Numerical and Experimental Investigations of Design Parameters Defining Gas Turbine Nozzle Guide Vane Endwall Heat Transfer
Rubensdörffer, Frank G.
- Publisher: Stockholm : KTH
Turbomachinery | secondary flow | endwall heat transfer | linear cascade test facility | CFD | RANS | V2F turbulence model | combustion chamber nozzle guide vane interface | heat shield | cavity | cooling air | Mechanical energy engineering | Mekanisk energiteknik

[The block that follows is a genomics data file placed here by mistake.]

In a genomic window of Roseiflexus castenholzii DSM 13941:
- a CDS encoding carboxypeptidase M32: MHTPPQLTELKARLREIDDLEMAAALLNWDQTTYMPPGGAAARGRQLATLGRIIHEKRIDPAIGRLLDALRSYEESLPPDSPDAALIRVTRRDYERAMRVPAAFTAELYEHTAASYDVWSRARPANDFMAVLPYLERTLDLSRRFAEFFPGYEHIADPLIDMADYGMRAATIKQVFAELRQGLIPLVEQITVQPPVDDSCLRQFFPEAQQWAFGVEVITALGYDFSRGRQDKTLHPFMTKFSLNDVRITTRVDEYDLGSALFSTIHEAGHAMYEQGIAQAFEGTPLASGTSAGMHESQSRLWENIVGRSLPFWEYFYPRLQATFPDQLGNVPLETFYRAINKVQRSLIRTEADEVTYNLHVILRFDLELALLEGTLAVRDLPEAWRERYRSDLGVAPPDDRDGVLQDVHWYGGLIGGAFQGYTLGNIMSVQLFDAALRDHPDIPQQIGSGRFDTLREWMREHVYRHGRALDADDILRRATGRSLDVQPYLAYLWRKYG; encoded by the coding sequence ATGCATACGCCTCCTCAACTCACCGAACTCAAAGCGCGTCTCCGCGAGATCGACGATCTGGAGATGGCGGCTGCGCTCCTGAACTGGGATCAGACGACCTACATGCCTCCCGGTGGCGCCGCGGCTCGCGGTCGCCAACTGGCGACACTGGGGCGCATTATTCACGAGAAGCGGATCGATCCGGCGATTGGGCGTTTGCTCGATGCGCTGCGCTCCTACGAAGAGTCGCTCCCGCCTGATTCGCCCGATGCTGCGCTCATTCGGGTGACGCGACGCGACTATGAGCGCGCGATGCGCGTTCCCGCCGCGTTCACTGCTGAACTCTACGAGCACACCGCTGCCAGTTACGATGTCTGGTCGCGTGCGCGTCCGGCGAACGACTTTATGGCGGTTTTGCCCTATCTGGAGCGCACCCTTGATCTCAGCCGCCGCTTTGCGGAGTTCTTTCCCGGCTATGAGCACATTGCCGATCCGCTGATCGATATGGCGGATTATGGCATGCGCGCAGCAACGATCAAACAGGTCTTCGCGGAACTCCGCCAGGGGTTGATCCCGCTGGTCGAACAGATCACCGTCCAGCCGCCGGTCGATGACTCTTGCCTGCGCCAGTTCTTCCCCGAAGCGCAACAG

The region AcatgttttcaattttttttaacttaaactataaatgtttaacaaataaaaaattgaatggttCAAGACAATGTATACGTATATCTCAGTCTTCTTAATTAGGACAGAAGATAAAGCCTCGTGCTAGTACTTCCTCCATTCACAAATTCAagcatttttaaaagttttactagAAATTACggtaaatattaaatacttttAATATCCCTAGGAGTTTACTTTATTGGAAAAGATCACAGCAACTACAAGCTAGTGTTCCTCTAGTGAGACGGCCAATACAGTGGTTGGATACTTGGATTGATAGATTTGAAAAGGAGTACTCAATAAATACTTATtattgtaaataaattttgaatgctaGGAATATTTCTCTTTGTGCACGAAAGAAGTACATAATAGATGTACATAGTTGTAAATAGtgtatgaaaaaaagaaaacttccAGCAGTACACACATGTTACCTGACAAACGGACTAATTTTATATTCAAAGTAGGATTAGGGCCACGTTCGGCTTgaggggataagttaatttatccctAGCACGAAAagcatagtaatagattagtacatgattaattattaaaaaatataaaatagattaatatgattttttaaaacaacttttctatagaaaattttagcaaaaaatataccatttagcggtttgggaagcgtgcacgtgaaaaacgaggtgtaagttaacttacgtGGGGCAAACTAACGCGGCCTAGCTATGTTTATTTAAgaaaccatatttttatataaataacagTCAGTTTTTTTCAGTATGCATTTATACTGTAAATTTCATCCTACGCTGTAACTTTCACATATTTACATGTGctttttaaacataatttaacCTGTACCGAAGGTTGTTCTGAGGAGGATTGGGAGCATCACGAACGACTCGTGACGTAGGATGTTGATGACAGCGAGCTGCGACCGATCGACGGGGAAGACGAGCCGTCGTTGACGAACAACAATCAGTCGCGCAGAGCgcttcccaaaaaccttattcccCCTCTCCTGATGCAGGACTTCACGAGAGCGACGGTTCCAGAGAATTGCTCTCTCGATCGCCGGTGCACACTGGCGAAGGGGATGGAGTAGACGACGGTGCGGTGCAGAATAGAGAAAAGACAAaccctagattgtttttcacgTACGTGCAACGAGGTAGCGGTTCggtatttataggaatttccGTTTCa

The primary requirements for a modern industrial gas turbine consist of a continuous trend of an increasing efficiency combined with very low emissions in a robust, cost-effective manner. To fulfil these tasks a high turbine inlet temperature together with advanced dry low NOX combustion chambers are employed. These dry low NOX combustion chambers generate a rather flat temperature profile compared to previous generation gas turbines, which have a rather parabolic temperature profile before the nozzle guide vane. This means that the nozzle guide vane endwall heat load for modern gas turbines is much higher compared to previous generation gas turbines. Therefore the prediction of the nozzle guide vane flow field and endwall heat transfer is crucial for the engineering task of the design layout of the vane endwall cooling system. The present study is directed towards establishing new in-depth aerodynamic and endwall heat transfer knowledge for an advanced nozzle guide vane of a modern industrial gas turbine. To reach this objective the physical processes and effects which cause the different flow fields and the endwall heat transfer pattern in a baseline configuration, a combustion chamber variant, a heat shield variant without and with additional cooling air and a cavity variant without and with additional cooling air have been investigated. The variants, which differ from the simplified baseline configuration, apply design elements which are commonly used in real modern gas turbines. This research area is crucial for the nozzle guide vane endwall heat transfer, especially for the advanced design of the nozzle guide vane of a modern industrial gas turbine and has so far hardly been investigated in the open literature. For the experimental aerodynamic and endwall heat transfer research of the baseline configuration of the advanced nozzle guide vane geometry a new low pressure, low temperature test facility has been developed, designed and constructed, since no experimental heat transfer data exist in the open literature for this type of vane configuration. The new test rig consists of a linear cascade with the baseline configuration of the advanced nozzle guide vane geometry with four upscaled airfoils and three flow passages. For the aerodynamic tests the two middle airfoils and the hub and the tip endwall are instrumented with pressure taps to monitor the Mach number distribution. For the heat transfer tests the temperature distribution on the hub endwall is measured via thermography. The analysis of these measurements, including comparisons to research in the open literature shows that the new test rig generates accurate and reproducible results which give confidence that it is a reliable tool for the experimental aerodynamic and heat transfer research on the advanced nozzle guide vane of a modern industrial gas turbine. Previous own research work together with the numerical analysis performed in another part of the project as well as conclusions from a detailed literature study lead to the conclusion that advanced Navier-Stokes CFD tools with the v2-f turbulence model are most suitable for the calculation of the flow field and the endwall heat transfer of turbine vanes and blades. Therefore this numerical tool, validated against different vane and blade geometries and for different flow conditions, has been chosen for the numerical aerodynamic and endwall heat transfer research of the advanced nozzle guide vane of a modern industrial gas turbine. The evaluation of the numerical and experimental investigations of the baseline configuration of the advanced design of a nozzle guide vane shows the flow field of an advanced mid-loaded airfoil design with the features to reduce total airfoil losses. For the hub endwall of the baseline configuration of the advanced design of a nozzle guide vane the flow characteristics and heat transfer features of the classical vane endwall secondary flow model can be detected with a very weak intensity and geometric extension compared to the studies of less advanced vane geometries in the open literature. A detailed analysis of the numerical simulations and the experimental data showed very good qualitative and quantitative agreement for the three-dimensional flow field and the endwall heat transfer. These findings, together with the evaluations obtained from the open literature, lead to the conclusions that selected CFD software Fluent together with the applied v2-f turbulence model exhibits a high level of general applicability and is not tuned to a special vane or blade geometry. Therefore the CFD code Fluent with the v2-f turbulence model has been selected for the research of the influence of the several geometric variants of the baseline configuration on the flow field and the hub endwall heat transfer of the advanced nozzle guide vane of a modern industrial gas turbine. Most of the vane endwall heat transfer research in the open literature has been carried out only for baseline configurations of the flow path between combustion chamber and nozzle guide vane. Such a simplified geometry consists of a long, planar undisturbed approach length upstream of the nozzle guide vane. The design of real modern industrial gas turbines however requires often significant variations from this baseline configuration consisting of air-cooled heat shields and purged cavities between the combustion chamber and the nozzle guide vane. A detailed evaluation of the flow field and the endwall heat transfer shows major differences between the baseline and the heat shield configuration. The heat shield in front of the airfoil of the nozzle guide vane influences the secondary flow field and the endwall heat transfer pattern strongly. Additional cooling air, released under the heat shield has a distinctive influence as well. Also the cavity between the combustion chamber and the nozzle guide vane affects the secondary flow field and the endwall heat transfer pattern. Here the influence of additional cavity cooling air is more decisive. The results of the detailed studies of the geometric variants are applied to formulate guidelines for an optimized design of the flow path between the combustion chamber and the nozzle guide vane and the nozzle guide vane endwall cooling configuration of next-generation industrial gas turbines.